The construction of the Venice Biennale International Architecture Exhibition, Wall House One to One, by Brisbane-based Indian architect Anupama Kundoo has been completed, ahead of the four-month long global architecture extravaganza of the Venice Architecture Biennale which begins today with the Vernissage.
Contributing to this building project, described as the centrepiece Biennale installation by the creative director, David Chipperfield, has been a once-in-a-lifetime experience that will no doubt influence my learning and future practice of architecture.
Creative zeal and energy for both architecture and people is one of Anupama’s strengths. Her project shares a relationship to Chipperfield’s theme of Common Ground by physically and architecturally transposing her original house into the context of the exhibition space, Venice’s historic Arsenale. The project explores the connection between old and new as well as breaking cross-cultural boundaries.
A key feature of the house are its hand-made Indian clay bricks which merge with the striking heritage-listed Venetian brick columns of the Corderie – formerly Venice’s naval rope factory. In Anumpama’s words, it is “seamless and integrated, the Indian brick and the Venice brick – the architecture is ‘one’.”
Speaking to Kieran Long, renowned architecture critic and Chipperfield’s assistant director, the construction of the Wall House One to One has stood out in the preparations for the Biennale.
“Just seeing a building being built inside a building, seeing the bricks next to these bricks seeing that effort, it is breathtaking – that was a wonderful moment,” he described. “We knew what she wanted to do but we couldn’t have possibly anticipated the experience of seeing it.”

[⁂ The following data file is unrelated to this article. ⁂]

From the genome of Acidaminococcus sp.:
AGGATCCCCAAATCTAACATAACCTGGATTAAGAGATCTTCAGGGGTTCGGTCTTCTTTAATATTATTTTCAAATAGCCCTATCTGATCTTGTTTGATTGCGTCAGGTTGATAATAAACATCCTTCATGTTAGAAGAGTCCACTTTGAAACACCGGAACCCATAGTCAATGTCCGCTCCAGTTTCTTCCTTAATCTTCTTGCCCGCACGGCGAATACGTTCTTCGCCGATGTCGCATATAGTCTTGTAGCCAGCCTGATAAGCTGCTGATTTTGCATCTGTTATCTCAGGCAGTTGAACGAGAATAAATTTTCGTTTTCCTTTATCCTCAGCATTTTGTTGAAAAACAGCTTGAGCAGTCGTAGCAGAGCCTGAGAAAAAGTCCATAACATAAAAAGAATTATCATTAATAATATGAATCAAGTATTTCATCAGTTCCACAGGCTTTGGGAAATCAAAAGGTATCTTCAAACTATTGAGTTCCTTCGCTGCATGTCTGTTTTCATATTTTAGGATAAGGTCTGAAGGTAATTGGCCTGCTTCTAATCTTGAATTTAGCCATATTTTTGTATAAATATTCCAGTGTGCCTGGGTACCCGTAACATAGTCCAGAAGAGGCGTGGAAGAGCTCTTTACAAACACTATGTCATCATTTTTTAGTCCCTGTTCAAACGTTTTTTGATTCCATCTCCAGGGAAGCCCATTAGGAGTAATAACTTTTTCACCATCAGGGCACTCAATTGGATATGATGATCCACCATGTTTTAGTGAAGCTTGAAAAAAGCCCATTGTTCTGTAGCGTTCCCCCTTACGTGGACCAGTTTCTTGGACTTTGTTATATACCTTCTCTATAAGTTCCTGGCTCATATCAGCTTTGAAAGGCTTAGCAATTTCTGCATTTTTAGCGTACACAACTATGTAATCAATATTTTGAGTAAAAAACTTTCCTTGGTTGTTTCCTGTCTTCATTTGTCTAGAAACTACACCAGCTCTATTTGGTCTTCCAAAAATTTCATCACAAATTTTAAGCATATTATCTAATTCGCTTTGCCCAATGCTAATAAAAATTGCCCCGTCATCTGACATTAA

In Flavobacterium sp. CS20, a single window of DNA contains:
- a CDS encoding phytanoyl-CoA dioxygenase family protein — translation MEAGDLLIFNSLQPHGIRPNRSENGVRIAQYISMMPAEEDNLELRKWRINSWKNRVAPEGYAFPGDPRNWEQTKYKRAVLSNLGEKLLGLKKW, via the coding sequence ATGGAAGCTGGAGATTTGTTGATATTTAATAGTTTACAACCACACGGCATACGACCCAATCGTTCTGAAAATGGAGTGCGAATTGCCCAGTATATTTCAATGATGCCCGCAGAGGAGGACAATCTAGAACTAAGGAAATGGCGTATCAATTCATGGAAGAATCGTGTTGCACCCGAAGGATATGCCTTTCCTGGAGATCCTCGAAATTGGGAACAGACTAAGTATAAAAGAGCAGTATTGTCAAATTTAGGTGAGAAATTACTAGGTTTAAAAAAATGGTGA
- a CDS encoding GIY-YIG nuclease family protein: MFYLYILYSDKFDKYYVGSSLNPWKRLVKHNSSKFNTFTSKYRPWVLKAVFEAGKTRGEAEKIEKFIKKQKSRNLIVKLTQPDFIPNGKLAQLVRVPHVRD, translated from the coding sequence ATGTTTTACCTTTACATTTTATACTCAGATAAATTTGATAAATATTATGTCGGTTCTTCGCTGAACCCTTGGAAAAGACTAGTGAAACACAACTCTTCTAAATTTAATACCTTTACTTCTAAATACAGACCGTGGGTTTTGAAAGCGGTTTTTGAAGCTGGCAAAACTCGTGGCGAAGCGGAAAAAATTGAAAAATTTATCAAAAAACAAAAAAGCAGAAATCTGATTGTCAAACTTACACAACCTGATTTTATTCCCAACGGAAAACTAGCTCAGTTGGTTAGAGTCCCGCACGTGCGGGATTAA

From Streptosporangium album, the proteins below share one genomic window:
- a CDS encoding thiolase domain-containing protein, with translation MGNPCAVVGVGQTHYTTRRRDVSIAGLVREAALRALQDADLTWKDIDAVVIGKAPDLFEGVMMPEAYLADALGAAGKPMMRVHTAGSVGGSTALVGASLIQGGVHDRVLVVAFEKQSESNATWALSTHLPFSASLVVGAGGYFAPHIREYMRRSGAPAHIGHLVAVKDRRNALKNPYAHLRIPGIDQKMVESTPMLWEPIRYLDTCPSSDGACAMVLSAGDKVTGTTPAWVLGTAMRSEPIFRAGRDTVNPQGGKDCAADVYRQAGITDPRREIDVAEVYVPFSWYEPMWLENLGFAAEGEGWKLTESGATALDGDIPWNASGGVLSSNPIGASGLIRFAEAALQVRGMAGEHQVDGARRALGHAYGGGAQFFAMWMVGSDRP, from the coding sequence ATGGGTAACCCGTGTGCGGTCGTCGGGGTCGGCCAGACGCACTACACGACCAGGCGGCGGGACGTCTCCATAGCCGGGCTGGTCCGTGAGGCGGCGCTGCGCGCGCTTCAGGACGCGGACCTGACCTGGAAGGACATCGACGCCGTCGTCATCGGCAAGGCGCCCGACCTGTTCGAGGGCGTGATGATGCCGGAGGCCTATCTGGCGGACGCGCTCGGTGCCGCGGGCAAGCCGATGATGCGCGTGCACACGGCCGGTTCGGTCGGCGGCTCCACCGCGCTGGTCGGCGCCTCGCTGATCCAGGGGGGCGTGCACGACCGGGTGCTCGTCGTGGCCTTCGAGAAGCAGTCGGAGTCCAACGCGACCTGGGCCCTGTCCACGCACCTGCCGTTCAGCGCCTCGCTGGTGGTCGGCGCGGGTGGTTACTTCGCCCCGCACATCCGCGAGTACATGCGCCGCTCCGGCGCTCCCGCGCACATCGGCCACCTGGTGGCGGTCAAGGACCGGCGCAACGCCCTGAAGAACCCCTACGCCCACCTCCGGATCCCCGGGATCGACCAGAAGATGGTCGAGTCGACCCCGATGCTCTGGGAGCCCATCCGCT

Although there is a strong connection to the original house and historic exhibition space, the project isn’t about time. Instead, it is “timeless” as Anupama states. The bricks, interlocking tubes and filler slabs have all been hand-made in Auroville, India. The traditional works of art were shipped to Venice and are now showcased to the international architecture community is a celebration of the emotion, effort, culture and people of India.
This social agenda resonates strongly with the design and installation process in Venice – collaboration with Indian tradesmen, architecture students and staff from both the University of Queensland and Università Iuav di Venezia. The team, led by the University of Queensland’s Michael Dickson, was the first to begin work at the Biennale site in June 2012.
The cultural differences and language barriers were challenging, and teamwork became imperative in such an environment. To be able to learn and work alongside the others has nbeen immensely rewarding during this time.
Long said our collaborative approach to the construction was really ambitious but sincere and adaptable. “To see all of you guys working together – that was amazing,” he said. “One thing that definitely surprised me was the excellent level of execution. In general, if you go through [the Wall House], it is of a very high level. It’s not easy for people to do in an exhibition context with no time and no money.”
The journey has not been easy, to say the least, but what has been achieved is remarkable. To be involved with the Venice Biennale, to help build a house in two months, to be exhibited next to Zaha Hadid, to actually exhibit architecture at an architecture biennale and to represent Australian architectural talent on the international stage – all of the intense late nights have absolutely been worth it.
Of itself, Wall House One to One is a true testament to what “common ground” can achieve within architecture. The Vernissage preview of Wall House One to One and the other International Architecture Exhibitions at the Venice Biennale begins today with the public opening on Wednesday 29 August 2012. See a brief background article about the project here.
HY William Chan is a recipient of the Byera Hadley Travelling Scholarship. He first met Anupama Kundoo in January 2012 at Global Studio India as the program’s international associate. Follow his Venice correspondence at: